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Young researcher named NT’s Tall Poppy

By Leanne Miles

Dr Brett Murphy has received the 2015 NT Young Tall Poppy Science Award Dr Brett Murphy has received the 2015 NT Young Tall Poppy Science Award

A Charles Darwin University researcher has been recognised for his work on savanna fire management and conservation of threatened mammal species by winning the 2015 NT Young Tall Poppy Science Award.

Research Institute for the Environment and Livelihoods Dr Brett Murphy received the prestigious national award as part of the launch of Science Week in the Northern Territory.

Dr Murphy said Northern Australia was one of the most bushfire-prone places on Earth.

“In coastal regions, such as around Darwin, the bush typically burns every two to three years. These extremely high bushfire frequencies affect many aspects of Northern Australian ecosystems,” he said.

“My research focuses on how to best manage bushfires in Northern Australia’s vast uncleared landscapes, to meet a range of objectives, particularly conservation of native plants and animals, but also the reduction of greenhouse gas emissions from bushfires.”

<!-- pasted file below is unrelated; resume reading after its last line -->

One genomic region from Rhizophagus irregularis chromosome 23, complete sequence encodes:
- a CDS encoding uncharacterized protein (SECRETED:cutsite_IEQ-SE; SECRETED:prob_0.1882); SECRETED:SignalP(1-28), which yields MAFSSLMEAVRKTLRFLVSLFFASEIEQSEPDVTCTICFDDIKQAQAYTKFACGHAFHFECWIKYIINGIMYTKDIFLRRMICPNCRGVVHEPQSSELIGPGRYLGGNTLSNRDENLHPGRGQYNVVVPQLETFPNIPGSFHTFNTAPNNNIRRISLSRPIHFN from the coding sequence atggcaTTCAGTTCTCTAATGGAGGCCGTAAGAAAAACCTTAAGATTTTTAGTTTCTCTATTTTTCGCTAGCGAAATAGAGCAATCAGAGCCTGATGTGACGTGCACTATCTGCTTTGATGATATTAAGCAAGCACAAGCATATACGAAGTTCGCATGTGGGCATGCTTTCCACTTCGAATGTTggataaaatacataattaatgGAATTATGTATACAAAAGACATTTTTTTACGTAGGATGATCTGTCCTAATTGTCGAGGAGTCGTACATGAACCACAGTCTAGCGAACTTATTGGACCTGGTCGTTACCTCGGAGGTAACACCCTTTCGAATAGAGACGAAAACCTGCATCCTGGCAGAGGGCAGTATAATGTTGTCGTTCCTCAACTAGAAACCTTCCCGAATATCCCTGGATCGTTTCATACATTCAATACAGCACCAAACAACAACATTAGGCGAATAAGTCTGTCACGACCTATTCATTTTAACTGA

In presenting the award to Dr Murphy, the organising committee said it felt that he had not only shown excellence in his chosen field, but also had shown great initiative in finding ways to showcase his work to the community.

Dr Murphy has authored 42 papers in scientific journals and 13 book chapters. He was the lead editor of a recent book on carbon accounting issues associated with fire management in the savannas entitled “Carbon Accounting and Savanna Fire Management”. He is an active participant in the UN Environment Program’s Intergovernmental Platform on Biodiversity and Ecosystem Services, which aims to strengthen capacity for the effective use of science in decision-making at all policy levels.

The Tall Poppy Campaign recognises and celebrates Australian intellectual and scientific excellence and encourages young Australians to follow in the footsteps of outstanding achievers. It is conducted by the Australian Institute of Policy and Science.

The prize includes $1500, a plaque and a certificate. For information about Dr Brett Murphy visit: W: